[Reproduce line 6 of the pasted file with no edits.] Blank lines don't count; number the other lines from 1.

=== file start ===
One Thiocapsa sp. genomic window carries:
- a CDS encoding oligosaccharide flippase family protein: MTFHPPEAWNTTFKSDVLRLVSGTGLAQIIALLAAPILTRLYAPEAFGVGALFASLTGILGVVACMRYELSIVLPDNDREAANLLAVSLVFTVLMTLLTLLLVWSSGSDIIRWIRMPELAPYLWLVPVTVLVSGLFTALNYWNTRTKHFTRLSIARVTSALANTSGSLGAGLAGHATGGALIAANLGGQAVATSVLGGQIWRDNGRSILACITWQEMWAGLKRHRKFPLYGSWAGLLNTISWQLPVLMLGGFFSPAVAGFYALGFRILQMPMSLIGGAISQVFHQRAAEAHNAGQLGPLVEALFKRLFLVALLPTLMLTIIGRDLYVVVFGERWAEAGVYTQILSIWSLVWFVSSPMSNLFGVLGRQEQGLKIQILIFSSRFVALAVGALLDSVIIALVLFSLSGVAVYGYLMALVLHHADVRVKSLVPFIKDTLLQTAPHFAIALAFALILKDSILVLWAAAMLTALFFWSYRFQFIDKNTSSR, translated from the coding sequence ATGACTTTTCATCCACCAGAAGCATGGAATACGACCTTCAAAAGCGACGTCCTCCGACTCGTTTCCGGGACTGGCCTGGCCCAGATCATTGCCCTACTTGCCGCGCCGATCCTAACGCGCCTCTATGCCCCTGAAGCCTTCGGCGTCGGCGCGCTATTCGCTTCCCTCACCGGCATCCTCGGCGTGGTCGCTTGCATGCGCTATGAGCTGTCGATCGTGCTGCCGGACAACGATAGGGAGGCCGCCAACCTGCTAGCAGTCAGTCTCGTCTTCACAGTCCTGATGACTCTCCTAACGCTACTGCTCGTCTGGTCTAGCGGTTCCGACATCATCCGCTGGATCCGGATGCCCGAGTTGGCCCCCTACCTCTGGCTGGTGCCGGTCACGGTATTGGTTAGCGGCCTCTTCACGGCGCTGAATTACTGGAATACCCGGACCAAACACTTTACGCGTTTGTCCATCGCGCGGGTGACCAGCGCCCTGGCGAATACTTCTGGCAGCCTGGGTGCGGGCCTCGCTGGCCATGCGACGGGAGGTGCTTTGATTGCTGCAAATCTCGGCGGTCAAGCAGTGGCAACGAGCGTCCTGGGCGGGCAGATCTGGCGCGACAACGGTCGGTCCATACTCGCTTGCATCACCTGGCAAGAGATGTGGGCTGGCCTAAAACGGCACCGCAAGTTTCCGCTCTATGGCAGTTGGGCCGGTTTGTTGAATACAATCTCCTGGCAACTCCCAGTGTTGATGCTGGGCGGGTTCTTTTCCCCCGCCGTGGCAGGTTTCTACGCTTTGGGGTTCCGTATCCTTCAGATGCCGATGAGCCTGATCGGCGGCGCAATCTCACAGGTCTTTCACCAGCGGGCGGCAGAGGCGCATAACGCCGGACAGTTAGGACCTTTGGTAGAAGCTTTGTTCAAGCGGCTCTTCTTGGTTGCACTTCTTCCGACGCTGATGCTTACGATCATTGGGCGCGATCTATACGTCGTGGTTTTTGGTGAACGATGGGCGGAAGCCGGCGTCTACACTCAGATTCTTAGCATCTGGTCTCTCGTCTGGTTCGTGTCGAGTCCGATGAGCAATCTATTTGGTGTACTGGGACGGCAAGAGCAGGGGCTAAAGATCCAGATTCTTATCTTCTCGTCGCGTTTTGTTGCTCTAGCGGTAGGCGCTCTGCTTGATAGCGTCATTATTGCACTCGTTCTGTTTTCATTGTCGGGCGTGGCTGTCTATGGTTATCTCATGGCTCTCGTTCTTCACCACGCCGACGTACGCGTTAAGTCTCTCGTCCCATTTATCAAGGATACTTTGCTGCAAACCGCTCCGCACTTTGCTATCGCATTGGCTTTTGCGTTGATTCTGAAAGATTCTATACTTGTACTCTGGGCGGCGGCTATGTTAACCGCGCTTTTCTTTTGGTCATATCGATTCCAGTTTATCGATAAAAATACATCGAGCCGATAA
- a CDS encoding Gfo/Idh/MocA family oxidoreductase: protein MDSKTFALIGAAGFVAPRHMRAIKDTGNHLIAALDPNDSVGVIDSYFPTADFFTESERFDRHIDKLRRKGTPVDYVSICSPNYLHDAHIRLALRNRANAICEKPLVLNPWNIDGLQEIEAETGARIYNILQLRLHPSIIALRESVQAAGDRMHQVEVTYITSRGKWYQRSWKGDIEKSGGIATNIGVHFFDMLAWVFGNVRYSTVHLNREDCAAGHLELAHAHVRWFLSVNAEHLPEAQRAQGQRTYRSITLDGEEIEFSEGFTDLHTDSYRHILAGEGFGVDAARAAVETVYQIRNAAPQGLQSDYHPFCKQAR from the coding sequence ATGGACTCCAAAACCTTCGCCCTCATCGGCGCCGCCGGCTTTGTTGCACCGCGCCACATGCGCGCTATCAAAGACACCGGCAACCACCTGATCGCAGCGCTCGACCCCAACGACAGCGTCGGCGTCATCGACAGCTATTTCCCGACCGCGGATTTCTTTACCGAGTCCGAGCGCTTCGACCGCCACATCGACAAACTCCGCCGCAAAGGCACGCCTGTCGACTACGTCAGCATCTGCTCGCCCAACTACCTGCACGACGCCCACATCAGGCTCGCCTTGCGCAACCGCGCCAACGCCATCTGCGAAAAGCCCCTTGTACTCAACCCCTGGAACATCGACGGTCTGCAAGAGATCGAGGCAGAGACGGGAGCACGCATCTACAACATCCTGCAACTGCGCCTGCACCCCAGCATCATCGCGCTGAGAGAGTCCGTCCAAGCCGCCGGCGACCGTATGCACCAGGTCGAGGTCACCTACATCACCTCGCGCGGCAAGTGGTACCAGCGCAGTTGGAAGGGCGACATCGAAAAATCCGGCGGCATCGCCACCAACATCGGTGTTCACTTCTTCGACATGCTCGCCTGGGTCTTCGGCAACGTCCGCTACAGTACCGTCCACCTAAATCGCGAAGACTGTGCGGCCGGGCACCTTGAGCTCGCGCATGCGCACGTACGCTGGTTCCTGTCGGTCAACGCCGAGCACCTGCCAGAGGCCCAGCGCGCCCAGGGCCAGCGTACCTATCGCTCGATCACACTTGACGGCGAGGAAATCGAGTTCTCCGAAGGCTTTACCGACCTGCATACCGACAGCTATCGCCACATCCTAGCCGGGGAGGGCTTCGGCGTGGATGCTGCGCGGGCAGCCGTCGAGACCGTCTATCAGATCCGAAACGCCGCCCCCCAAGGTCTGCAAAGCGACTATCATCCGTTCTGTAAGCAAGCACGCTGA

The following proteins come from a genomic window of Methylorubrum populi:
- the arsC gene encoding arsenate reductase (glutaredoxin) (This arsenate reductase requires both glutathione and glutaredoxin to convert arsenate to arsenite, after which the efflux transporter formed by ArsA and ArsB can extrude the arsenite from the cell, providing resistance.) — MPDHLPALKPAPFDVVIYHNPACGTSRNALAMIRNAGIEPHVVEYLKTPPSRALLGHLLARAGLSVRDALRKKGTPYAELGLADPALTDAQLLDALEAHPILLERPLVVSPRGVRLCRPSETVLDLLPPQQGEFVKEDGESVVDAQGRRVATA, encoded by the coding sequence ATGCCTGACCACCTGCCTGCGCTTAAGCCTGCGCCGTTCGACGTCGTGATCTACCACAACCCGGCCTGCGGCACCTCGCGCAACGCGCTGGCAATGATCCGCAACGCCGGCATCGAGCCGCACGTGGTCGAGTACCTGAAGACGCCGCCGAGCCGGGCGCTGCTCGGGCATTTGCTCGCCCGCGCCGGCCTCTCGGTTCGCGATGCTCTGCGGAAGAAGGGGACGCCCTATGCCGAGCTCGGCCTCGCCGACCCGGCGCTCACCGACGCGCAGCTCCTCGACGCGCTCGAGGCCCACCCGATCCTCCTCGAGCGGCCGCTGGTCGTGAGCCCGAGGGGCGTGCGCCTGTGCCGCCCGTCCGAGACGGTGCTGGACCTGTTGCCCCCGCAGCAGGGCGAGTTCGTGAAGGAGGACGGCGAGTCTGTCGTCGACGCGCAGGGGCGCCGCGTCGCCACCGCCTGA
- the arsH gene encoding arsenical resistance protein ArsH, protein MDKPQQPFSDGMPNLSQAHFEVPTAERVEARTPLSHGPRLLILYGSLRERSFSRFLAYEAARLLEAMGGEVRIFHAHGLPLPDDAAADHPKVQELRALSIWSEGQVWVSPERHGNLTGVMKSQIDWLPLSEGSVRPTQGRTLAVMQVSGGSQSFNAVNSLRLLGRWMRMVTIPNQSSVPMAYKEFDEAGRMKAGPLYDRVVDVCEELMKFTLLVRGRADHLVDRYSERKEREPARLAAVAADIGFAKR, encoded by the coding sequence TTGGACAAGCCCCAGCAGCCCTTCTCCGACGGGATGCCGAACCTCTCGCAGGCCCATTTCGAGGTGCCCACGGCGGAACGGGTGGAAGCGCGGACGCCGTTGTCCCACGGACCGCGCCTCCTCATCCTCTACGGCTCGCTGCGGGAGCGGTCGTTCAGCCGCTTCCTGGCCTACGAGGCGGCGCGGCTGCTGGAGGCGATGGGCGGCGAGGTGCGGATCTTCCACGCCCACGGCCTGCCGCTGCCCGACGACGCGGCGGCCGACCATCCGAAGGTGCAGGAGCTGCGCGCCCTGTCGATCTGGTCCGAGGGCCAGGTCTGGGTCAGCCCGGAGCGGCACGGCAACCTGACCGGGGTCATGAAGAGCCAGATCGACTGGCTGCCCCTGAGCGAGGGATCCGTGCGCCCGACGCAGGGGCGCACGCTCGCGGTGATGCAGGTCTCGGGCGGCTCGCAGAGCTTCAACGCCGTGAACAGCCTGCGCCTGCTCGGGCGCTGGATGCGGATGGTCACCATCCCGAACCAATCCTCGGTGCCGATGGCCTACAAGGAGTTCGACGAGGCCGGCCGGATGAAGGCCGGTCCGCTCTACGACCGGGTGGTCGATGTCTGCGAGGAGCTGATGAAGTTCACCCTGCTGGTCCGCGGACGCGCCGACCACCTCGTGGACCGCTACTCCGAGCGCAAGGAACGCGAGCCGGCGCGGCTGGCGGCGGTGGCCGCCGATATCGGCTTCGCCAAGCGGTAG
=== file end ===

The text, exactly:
- the arsH gene encoding arsenical resistance protein ArsH, protein MDKPQQPFSDGMPNLSQAHFEVPTAERVEARTPLSHGPRLLILYGSLRERSFSRFLAYEAARLLEAMGGEVRIFHAHGLPLPDDAAADHPKVQELRALSIWSEGQVWVSPERHGNLTGVMKSQIDWLPLSEGSVRPTQGRTLAVMQVSGGSQSFNAVNSLRLLGRWMRMVTIPNQSSVPMAYKEFDEAGRMKAGPLYDRVVDVCEELMKFTLLVRGRADHLVDRYSERKEREPARLAAVAADIGFAKR, encoded by the coding sequence TTGGACAAGCCCCAGCAGCCCTTCTCCGACGGGATGCCGAACCTCTCGCAGGCCCATTTCGAGGTGCCCACGGCGGAACGGGTGGAAGCGCGGACGCCGTTGTCCCACGGACCGCGCCTCCTCATCCTCTACGGCTCGCTGCGGGAGCGGTCGTTCAGCCGCTTCCTGGCCTACGAGGCGGCGCGGCTGCTGGAGGCGATGGGCGGCGAGGTGCGGATCTTCCACGCCCACGGCCTGCCGCTGCCCGACGACGCGGCGGCCGACCATCCGAAGGTGCAGGAGCTGCGCGCCCTGTCGATCTGGTCCGAGGGCCAGGTCTGGGTCAGCCCGGAGCGGCACGGCAACCTGACCGGGGTCATGAAGAGCCAGATCGACTGGCTGCCCCTGAGCGAGGGATCCGTGCGCCCGACGCAGGGGCGCACGCTCGCGGTGATGCAGGTCTCGGGCGGCTCGCAGAGCTTCAACGCCGTGAACAGCCTGCGCCTGCTCGGGCGCTGGATGCGGATGGTCACCATCCCGAACCAATCCTCGGTGCCGATGGCCTACAAGGAGTTCGACGAGGCCGGCCGGATGAAGGCCGGTCCGCTCTACGACCGGGTGGTCGATGTCTGCGAGGAGCTGATGAAGTTCACCCTGCTGGTCCGCGGACGCGCCGACCACCTCGTGGACCGCTACTCCGAGCGCAAGGAACGCGAGCCGGCGCGGCTGGCGGCGGTGGCCGCCGATATCGGCTTCGCCAAGCGGTAG